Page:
Long-term strategy

The Gluon is an interesting system as it uses the 32-bit processor chip from National Semiconductors, the 16032. Superficially this looks like an aggressive attempt by Acorn to leapfrog the com- petition, who are mostly migrating from eight-bit processors to 16-bit chips, prin- cipally the Motorola 68000. But Chris Curryís explanation shows that the usual long-term and even slightly defensive Acorn strategy is being followed in this case as well.

"We chose to go with National Semi- conductors, who we have been working with very closely, rather than with the 68000, Z-8000 or 8086, some time ago. I think we have made quite a good choice, because there are already many people on the bandwagon who we could be competing with if we went towards the 68000 or one of the others. But we are in . with a head start with the 16032, which happens to outperform the others pretty heavily anyway. National Semiconduc- tors have set up a package de'al called the EP scheme, which ties in a lot of suppliers of software and hardware to provide the chip with the support it needs. At the end of this year we will be able to offer a whole range of languages and programming tools, all that you need to start developing systems."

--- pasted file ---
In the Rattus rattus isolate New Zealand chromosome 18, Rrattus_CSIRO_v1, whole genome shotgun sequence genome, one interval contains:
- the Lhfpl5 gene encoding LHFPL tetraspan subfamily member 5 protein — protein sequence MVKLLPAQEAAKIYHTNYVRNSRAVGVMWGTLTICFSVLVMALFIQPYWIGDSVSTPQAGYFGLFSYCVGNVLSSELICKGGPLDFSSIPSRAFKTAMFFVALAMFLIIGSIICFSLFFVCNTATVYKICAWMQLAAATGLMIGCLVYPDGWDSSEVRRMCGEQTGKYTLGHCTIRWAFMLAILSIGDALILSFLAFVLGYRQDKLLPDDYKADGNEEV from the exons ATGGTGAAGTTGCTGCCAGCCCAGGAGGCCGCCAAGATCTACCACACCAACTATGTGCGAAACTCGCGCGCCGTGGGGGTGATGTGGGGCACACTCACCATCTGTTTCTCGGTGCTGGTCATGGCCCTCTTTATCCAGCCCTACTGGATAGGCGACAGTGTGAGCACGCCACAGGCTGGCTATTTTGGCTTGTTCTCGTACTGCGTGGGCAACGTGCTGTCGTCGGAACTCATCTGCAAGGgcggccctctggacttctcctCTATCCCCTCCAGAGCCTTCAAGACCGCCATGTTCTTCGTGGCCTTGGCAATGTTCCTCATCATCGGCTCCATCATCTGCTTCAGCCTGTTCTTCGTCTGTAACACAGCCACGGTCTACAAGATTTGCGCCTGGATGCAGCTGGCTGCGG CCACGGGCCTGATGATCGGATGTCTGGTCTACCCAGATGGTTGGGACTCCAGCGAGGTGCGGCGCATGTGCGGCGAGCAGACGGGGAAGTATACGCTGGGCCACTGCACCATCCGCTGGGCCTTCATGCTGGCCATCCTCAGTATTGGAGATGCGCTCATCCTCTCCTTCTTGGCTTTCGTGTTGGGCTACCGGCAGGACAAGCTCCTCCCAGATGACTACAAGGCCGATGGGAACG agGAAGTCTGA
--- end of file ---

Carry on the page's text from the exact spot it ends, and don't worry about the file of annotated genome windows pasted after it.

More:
The Gluon comes in two versions, one intended as an add-on box for the BBC machine, the second as an add-on for the popular commonly available, eight-bit microcomputers. The BBC Gluon comes with 0.25Mbyte of RAM and the 16032 processor. It sits in a box beside the BBC machine connected by the Tube, the very high speed data highway used in the BBC machine which gives the system much of its long-term expandability. In effect the (continued on page 69)